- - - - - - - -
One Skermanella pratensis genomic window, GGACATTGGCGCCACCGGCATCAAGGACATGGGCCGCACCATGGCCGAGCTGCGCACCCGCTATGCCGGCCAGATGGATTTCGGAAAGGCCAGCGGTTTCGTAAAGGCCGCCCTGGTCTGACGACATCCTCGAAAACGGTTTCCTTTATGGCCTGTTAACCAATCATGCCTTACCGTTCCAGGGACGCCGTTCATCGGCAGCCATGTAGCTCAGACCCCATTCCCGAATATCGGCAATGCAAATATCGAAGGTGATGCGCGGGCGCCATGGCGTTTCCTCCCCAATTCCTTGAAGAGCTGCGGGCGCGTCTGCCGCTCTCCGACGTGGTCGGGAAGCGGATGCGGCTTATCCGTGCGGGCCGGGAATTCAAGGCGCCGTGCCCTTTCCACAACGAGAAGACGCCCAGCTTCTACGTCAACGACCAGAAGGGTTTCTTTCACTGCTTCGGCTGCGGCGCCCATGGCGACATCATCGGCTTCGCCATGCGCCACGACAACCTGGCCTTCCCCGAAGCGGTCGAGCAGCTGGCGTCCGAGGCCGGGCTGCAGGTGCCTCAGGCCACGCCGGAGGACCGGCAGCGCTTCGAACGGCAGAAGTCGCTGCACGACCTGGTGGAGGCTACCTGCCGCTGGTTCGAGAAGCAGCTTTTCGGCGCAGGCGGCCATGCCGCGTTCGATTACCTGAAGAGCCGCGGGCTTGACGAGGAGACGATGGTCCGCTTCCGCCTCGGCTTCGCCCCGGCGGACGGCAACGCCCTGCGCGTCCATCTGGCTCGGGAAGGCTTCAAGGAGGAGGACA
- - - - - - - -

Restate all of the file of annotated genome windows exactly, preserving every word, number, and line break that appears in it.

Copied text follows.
One Skermanella pratensis genomic window, GGACATTGGCGCCACCGGCATCAAGGACATGGGCCGCACCATGGCCGAGCTGCGCACCCGCTATGCCGGCCAGATGGATTTCGGAAAGGCCAGCGGTTTCGTAAAGGCCGCCCTGGTCTGACGACATCCTCGAAAACGGTTTCCTTTATGGCCTGTTAACCAATCATGCCTTACCGTTCCAGGGACGCCGTTCATCGGCAGCCATGTAGCTCAGACCCCATTCCCGAATATCGGCAATGCAAATATCGAAGGTGATGCGCGGGCGCCATGGCGTTTCCTCCCCAATTCCTTGAAGAGCTGCGGGCGCGTCTGCCGCTCTCCGACGTGGTCGGGAAGCGGATGCGGCTTATCCGTGCGGGCCGGGAATTCAAGGCGCCGTGCCCTTTCCACAACGAGAAGACGCCCAGCTTCTACGTCAACGACCAGAAGGGTTTCTTTCACTGCTTCGGCTGCGGCGCCCATGGCGACATCATCGGCTTCGCCATGCGCCACGACAACCTGGCCTTCCCCGAAGCGGTCGAGCAGCTGGCGTCCGAGGCCGGGCTGCAGGTGCCTCAGGCCACGCCGGAGGACCGGCAGCGCTTCGAACGGCAGAAGTCGCTGCACGACCTGGTGGAGGCTACCTGCCGCTGGTTCGAGAAGCAGCTTTTCGGCGCAGGCGGCCATGCCGCGTTCGATTACCTGAAGAGCCGCGGGCTTGACGAGGAGACGATGGTCCGCTTCCGCCTCGGCTTCGCCCCGGCGGACGGCAACGCCCTGCGCGTCCATCTGGCTCGGGAAGGCTTCAAGGAGGAGGACA